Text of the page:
Star Indian shuttler HS Prannoy capped off an impressive week with a runner-up finish at the Australian Open after his gallant fight ended in a heart-breaking loss to China’s Weng Hong Yang in a thrilling men’s singles final on Sunday. Following a marathon 90 minutes of play, it was Prannoy who was left to bear the heartache as the 9-21 23-21 20-22 loss against world number 24 Weng robbed him of a chance to win his second BWF title of the season.
With the win, the 24-year-old Weng, who had won the Korea Open last year and 2019 China Masters, settled the scores against Prannoy after going down in three games to the Indian at the Malaysia Masters final in May.
Eight times this year, Prannoy has recovered from an opening game loss and went on to claim the match six times like he did against World number 2 Anthony Ginting in the quarterfinals.
The script seemed to be going the same way before Weng staged a sensational comeback from 14-19 down in the decider.
The 31-year-old from Kerala bounced back from an opening game reversal but squandered a five-point lead in the decider and also a championship point to eventually finish second to Weng.
Prannoy was error-prone in the first game, while Weng used his jump smashes to good effect to pull away from 6-6. With the Indian continuing to miscue his shots, the Chinese grabbed 12 game points when Prannoy again sprayed into net. The Chinese converted it when Prannoy went long.
Prannoy relishes such pressure cooker situation and once again showed his nerves. Weng opened up a 3-0 lead but the Indian made it 2-4 with a booming smash.
Prannoy evened things at 7-7 with a smash and went into the lead after Weng’s forehand went wide and Prannoy followed it with another smash. The Indian grabbed a three-point cushion with a forehand jump smash at the break.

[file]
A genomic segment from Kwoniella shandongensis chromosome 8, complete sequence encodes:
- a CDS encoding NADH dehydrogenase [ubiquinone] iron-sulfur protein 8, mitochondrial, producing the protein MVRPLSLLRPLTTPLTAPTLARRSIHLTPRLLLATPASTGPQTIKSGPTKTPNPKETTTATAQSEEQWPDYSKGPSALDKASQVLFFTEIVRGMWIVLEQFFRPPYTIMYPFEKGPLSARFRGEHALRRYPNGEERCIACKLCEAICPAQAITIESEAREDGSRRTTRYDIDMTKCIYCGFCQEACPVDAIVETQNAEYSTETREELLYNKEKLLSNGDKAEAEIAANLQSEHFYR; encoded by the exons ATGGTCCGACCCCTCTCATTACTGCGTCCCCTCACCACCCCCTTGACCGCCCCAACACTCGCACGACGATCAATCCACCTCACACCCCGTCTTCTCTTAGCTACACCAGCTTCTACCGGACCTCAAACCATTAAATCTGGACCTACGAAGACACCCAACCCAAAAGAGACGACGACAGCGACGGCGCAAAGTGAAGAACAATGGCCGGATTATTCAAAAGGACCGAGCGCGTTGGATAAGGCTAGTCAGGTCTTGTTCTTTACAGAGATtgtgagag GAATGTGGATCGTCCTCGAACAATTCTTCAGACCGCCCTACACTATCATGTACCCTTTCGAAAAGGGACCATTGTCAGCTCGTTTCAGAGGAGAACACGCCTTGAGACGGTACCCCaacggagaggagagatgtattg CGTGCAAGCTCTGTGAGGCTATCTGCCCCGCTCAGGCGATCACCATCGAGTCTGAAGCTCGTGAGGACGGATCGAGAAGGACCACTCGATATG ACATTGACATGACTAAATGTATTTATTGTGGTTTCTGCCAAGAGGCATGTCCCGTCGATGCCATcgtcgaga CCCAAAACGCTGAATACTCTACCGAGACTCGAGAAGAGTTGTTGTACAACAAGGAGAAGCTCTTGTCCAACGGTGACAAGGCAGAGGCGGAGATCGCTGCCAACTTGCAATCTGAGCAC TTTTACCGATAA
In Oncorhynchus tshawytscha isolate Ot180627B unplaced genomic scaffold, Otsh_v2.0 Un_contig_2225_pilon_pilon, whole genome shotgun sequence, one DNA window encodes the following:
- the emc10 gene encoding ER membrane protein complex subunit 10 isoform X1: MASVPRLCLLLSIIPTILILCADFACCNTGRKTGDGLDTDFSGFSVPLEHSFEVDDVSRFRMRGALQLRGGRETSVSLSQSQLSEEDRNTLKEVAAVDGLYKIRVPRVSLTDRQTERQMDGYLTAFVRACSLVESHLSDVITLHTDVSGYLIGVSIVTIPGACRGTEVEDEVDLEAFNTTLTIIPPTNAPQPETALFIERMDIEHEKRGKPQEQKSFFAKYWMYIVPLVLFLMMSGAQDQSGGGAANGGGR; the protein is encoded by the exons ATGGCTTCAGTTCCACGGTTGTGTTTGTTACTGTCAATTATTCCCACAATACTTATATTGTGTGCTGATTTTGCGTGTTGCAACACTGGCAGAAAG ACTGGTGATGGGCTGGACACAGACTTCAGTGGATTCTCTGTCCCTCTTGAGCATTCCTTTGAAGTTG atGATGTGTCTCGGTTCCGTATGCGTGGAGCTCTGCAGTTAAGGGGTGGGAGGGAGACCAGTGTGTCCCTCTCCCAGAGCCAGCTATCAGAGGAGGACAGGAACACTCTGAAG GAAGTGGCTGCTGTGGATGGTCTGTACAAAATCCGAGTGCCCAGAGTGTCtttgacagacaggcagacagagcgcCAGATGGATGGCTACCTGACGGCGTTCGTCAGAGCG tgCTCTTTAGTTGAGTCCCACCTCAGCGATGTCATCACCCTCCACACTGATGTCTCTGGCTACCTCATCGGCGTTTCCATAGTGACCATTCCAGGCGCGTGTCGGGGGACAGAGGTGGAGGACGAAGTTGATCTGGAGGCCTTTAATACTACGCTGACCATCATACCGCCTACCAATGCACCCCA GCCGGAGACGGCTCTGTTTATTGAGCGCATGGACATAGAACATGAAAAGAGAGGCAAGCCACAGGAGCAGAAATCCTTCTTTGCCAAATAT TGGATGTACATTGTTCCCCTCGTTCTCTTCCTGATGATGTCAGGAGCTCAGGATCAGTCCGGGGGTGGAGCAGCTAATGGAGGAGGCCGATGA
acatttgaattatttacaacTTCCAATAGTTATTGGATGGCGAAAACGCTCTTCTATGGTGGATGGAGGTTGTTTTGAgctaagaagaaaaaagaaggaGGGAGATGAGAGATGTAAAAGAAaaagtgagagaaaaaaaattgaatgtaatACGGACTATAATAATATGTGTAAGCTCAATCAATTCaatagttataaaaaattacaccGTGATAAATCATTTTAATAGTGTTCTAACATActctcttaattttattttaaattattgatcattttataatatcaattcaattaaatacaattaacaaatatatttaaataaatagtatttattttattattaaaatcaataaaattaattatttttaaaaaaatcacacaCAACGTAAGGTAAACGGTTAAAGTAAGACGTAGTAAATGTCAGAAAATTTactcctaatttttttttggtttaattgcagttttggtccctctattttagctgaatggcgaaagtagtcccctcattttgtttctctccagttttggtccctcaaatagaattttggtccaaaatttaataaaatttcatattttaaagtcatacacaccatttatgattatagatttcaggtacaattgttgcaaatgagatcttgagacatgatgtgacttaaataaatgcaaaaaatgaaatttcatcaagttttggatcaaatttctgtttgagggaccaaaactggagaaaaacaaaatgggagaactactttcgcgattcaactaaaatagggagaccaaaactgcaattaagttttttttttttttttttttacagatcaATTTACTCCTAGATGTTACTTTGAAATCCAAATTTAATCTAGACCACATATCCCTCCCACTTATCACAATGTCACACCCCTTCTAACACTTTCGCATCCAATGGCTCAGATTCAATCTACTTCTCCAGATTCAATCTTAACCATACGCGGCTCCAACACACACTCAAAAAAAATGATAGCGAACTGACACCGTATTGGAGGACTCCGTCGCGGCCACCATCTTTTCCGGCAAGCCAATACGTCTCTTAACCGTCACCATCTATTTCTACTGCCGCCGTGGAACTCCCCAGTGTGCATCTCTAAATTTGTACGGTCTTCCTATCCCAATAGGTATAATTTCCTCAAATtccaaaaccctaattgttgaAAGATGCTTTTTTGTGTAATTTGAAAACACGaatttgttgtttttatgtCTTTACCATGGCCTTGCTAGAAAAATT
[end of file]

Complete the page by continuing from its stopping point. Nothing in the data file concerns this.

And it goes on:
Weng managed to hang in there with some fine placement but Prannoy kept his nose ahead at 13-11 with another cross winner. The Chinese kept breathing down his rival’s neck with another push at the backline and clawed back at 15-15 with a body smash.
Weng produced a smash on Prannoy’s forehand and soon wrested back the lead at 17-16. After a series of intense rallies, the duo was locked at 19-19 when Weng took a medical timeout.
On resumption, Prannoy unleashed a whipping backhand to grab a game point but he went wide. The Indian gained another game point after making a diving save on his left. Weng once again saved it with a deep cross smash.
At 21-21, Weng’s forehand smash went wide to hand Prannoy his third game point and this time the Indian prevailed in a flat net exchange to take the match to the decider.
In the third game, Prannoy opened up a 6-3 lead with two precise returns on the backhand of his rival. But a few unforced errors from the Indian helped Weng to narrow it to 6-7.
Prannoy moved to 10-7 with another straight smash before entering the interval with a three point cushion. The Indian continued to march ahead with Weng committing too many errors. He also send down a precise straight smash to make it 15-9.
Prannoy patiently waited for opportunities and soon moved to 17-14. The Indian then unleashed another booming straight smash before coming up with a cross winner to make it 19-14.
Weng won the next three points and then played an exhausting 71-shot rally as Prannoy sent the shuttle to the net before both the shuttlers collapsed to the court.
Weng showed nerves of steel as a superb drop helped him to claw back at 19-19, his fifth straight point.
Prannoy then won a net duel to grab a championship point but Weng saved the point with a lucky net cord.
The Chinese then gained a championship point with a smash that crammed the Indian, who send the shuttle long next to hand over the title to Weng.